Giving Up Grief for Lent: A Lenten Blog Series that explores the things the Mainline church needs to grieve in order to embrace a new Easter reality …
“But you don’t have to have a sense of community from religion. I don’t get my sense of community from religion. I’m a veteran, I ride sport bikes. I’m a fan of a football team. People can get that sense of community from everywhere.”
These words from Rigoberto Perez, 30, interviewed for a recent National Public Radio series, Losing our Religion, are what most churchgoing parents and grandparents fear hearing most from their young adult children.
The NPR series put a face to statistics released by the Pew Research Center that revealed that 32 percent of young adults did not affiliate with any organized religion. They interviewed six young adults in their 20s and 30s who had varying connections to the religious traditions in which they were raised. As the interviewer dug deeper, it became clear that these young people were not indifferent or even hostile toward religion. They all wanted to believe in God and, to some degree, be part of a faithful community. They struggled faithfully with the big questions, but did not find space in organized religion to do so.
Their faithful questions were often shaped by family tragedy. In the case of Liz Reeves, 23, losing her brother to cancer forced her to think more deeply about what she believed about God and an afterlife:
“I wanted so badly to believe in God and in heaven, and that’s where [my brother] was going. I wanted to have some sort of purpose and meaning associated with his passing. And ultimately the more time I spent thinking about it, I realized the purpose and meaning of his life had nothing to do with heaven, but it had to do with how I could make choices in my life that give his life meaning. And that had a lot more weight with me than any kind of faith in anything else.”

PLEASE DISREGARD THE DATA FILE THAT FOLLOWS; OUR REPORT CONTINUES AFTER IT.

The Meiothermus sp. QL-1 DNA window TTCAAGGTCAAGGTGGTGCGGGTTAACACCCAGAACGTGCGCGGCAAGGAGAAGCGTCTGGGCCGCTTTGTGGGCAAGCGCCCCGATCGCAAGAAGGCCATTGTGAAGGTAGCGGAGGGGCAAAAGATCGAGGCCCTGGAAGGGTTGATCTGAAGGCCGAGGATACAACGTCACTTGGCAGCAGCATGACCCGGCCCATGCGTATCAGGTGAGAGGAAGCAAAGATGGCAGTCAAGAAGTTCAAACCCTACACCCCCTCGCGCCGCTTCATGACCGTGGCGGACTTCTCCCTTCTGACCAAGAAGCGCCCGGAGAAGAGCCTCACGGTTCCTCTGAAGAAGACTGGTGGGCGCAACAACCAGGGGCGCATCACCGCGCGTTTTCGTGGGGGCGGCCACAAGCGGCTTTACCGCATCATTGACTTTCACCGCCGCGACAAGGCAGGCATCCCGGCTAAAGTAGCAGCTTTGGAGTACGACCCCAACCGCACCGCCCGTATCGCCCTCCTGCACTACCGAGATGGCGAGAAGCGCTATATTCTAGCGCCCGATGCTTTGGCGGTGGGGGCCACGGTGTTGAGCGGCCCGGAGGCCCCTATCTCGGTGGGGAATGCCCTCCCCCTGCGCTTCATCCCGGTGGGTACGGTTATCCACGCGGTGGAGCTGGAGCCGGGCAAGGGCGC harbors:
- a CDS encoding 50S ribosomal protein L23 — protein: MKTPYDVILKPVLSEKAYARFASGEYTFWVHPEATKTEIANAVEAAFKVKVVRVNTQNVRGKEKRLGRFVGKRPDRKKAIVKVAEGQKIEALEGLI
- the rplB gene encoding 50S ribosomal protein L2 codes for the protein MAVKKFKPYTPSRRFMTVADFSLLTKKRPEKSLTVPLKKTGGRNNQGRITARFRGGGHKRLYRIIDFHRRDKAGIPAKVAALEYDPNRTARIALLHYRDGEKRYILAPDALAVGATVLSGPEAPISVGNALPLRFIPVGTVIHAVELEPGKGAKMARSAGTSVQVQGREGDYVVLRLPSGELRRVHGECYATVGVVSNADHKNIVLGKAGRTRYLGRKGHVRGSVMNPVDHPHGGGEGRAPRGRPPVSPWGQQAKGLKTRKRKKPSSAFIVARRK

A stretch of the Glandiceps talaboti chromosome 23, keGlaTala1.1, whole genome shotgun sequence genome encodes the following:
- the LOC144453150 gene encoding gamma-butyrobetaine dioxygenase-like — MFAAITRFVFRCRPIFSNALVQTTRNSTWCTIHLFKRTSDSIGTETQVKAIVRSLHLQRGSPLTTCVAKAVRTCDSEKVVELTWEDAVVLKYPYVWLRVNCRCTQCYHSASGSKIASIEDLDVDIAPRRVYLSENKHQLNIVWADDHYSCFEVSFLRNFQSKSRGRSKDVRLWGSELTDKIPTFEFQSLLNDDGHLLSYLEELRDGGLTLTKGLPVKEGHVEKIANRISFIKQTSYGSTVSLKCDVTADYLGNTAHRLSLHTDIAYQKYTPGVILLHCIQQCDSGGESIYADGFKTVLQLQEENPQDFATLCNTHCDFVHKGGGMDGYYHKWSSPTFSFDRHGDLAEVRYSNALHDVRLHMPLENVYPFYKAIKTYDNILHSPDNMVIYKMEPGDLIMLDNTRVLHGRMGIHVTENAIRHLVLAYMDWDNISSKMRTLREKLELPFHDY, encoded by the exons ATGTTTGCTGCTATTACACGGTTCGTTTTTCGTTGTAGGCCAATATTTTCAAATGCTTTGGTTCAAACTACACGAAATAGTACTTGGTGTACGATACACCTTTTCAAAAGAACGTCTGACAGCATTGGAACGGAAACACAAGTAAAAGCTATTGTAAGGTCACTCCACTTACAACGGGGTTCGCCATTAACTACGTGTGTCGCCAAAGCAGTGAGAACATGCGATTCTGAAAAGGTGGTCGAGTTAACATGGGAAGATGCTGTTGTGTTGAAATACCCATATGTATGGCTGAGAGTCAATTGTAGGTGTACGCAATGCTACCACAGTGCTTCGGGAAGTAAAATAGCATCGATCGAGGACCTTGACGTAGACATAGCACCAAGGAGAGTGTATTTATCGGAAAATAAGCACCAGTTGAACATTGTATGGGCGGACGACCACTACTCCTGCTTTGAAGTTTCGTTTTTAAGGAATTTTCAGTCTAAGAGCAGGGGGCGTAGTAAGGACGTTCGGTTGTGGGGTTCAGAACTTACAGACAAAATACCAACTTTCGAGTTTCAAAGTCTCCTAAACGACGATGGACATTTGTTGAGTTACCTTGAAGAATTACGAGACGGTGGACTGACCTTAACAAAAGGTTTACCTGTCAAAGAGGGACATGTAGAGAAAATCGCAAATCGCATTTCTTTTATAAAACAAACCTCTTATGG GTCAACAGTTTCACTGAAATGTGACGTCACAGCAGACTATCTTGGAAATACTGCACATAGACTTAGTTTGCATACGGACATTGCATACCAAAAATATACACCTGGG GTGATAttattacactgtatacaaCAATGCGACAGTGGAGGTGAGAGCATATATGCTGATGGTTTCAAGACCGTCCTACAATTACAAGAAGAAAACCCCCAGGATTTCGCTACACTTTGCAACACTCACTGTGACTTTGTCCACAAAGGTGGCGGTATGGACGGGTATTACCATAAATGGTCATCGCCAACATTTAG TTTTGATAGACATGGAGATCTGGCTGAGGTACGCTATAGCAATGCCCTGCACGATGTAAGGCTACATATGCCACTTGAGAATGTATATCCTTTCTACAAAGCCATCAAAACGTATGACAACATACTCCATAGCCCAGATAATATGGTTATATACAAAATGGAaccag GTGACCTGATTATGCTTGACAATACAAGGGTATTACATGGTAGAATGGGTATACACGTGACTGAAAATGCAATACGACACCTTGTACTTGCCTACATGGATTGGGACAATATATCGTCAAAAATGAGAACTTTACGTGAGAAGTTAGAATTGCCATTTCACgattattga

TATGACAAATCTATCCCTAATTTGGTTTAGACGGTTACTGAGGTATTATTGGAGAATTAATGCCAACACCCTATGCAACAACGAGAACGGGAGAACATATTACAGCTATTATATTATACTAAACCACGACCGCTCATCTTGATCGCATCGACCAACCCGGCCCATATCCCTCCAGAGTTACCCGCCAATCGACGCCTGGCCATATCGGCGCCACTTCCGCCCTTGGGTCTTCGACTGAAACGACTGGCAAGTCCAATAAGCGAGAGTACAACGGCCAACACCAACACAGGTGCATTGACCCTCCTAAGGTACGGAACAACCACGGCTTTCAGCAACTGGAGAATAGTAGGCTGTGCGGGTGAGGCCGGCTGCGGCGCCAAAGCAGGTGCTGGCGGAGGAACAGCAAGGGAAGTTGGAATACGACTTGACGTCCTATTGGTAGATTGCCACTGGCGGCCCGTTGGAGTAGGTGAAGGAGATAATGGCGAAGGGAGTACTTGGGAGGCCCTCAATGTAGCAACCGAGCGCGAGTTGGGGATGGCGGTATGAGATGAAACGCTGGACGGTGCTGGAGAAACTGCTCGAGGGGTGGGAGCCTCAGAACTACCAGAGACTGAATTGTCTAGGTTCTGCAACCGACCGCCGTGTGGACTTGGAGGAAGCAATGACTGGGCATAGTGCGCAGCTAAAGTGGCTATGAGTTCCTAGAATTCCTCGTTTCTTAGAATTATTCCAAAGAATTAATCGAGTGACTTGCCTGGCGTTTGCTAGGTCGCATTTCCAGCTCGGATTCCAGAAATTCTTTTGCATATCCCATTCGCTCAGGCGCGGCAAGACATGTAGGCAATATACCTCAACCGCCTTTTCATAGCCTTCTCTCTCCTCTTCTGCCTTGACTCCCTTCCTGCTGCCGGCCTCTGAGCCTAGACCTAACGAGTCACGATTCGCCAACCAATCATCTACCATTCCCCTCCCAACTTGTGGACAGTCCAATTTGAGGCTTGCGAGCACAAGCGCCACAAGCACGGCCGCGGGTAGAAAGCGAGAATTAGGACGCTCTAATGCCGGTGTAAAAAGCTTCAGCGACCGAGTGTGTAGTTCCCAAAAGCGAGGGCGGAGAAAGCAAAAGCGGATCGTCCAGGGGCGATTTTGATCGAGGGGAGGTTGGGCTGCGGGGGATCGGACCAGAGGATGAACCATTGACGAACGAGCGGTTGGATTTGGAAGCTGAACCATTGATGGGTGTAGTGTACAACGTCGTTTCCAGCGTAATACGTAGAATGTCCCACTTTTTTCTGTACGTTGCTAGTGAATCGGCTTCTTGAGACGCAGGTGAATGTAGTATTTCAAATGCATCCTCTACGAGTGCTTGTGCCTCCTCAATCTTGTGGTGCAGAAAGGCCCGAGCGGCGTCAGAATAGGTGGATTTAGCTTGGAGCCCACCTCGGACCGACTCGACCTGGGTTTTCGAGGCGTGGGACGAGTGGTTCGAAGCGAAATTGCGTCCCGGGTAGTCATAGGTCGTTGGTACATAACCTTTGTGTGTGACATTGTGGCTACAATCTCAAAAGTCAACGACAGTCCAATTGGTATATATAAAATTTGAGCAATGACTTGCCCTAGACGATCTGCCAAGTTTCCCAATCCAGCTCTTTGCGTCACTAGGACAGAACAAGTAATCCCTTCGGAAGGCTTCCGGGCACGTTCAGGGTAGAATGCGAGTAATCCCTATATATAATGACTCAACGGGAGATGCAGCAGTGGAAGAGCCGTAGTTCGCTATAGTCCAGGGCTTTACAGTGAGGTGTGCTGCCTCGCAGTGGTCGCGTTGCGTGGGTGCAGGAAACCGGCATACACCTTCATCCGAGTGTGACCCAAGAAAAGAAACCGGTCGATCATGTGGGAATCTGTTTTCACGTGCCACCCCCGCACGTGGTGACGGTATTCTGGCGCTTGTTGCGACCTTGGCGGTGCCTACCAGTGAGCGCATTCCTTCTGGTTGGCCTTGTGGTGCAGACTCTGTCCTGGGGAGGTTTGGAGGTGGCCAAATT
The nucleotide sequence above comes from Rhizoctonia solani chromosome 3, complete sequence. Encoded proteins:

Reading these statistics and hearing these interviews are a painful reminder of what the church has lost in the past five decades. Instead of going to the church, the synagogue or the mosque to grapple with these questions and to find supportive community, young adults now go elsewhere to explore these big questions. No longer is the faith community the center of all community in the U.S.
But, perhaps the grief is misplaced. Instead of mourning the loss of cultural influence, churchgoers should be mourning the loss of a faith community that has strong enough theology and relationships with young people to hold these serious and important questions in tension. If you are part of a faith community, use this Lenten time to dig deep into the hard questions. Find some time and space to have a conversation with a young person about the tough stuff. Share your stories of grief and loss that helped shape your faith. Invite them to tell theirs.
For resources on how to integrate these questions into your Sunday worship service this week using Isaiah 55: 1-13, see my page, Giving Up Grief for Lent: Resources.